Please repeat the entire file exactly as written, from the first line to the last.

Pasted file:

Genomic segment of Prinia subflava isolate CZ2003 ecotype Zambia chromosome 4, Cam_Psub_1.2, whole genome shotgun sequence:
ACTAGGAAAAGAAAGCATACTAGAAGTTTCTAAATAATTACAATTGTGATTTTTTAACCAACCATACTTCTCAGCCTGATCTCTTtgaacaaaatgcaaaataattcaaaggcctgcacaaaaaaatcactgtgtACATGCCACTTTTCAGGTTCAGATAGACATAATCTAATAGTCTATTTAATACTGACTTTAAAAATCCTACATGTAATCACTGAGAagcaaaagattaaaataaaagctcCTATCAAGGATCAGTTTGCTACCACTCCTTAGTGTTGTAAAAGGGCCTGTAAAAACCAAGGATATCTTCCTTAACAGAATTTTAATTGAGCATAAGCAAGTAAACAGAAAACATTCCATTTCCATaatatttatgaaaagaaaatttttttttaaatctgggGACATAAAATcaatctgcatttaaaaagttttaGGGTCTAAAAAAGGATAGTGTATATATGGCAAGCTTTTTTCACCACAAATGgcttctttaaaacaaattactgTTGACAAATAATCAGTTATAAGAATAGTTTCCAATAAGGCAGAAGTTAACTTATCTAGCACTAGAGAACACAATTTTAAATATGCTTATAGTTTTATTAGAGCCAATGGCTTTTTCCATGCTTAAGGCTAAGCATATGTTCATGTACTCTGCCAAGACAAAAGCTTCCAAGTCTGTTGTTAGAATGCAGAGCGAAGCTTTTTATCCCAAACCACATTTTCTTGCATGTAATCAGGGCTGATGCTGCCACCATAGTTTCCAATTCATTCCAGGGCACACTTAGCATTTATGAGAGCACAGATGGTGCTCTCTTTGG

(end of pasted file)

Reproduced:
Genomic segment of Prinia subflava isolate CZ2003 ecotype Zambia chromosome 4, Cam_Psub_1.2, whole genome shotgun sequence:
ACTAGGAAAAGAAAGCATACTAGAAGTTTCTAAATAATTACAATTGTGATTTTTTAACCAACCATACTTCTCAGCCTGATCTCTTtgaacaaaatgcaaaataattcaaaggcctgcacaaaaaaatcactgtgtACATGCCACTTTTCAGGTTCAGATAGACATAATCTAATAGTCTATTTAATACTGACTTTAAAAATCCTACATGTAATCACTGAGAagcaaaagattaaaataaaagctcCTATCAAGGATCAGTTTGCTACCACTCCTTAGTGTTGTAAAAGGGCCTGTAAAAACCAAGGATATCTTCCTTAACAGAATTTTAATTGAGCATAAGCAAGTAAACAGAAAACATTCCATTTCCATaatatttatgaaaagaaaatttttttttaaatctgggGACATAAAATcaatctgcatttaaaaagttttaGGGTCTAAAAAAGGATAGTGTATATATGGCAAGCTTTTTTCACCACAAATGgcttctttaaaacaaattactgTTGACAAATAATCAGTTATAAGAATAGTTTCCAATAAGGCAGAAGTTAACTTATCTAGCACTAGAGAACACAATTTTAAATATGCTTATAGTTTTATTAGAGCCAATGGCTTTTTCCATGCTTAAGGCTAAGCATATGTTCATGTACTCTGCCAAGACAAAAGCTTCCAAGTCTGTTGTTAGAATGCAGAGCGAAGCTTTTTATCCCAAACCACATTTTCTTGCATGTAATCAGGGCTGATGCTGCCACCATAGTTTCCAATTCATTCCAGGGCACACTTAGCATTTATGAGAGCACAGATGGTGCTCTCTTTGG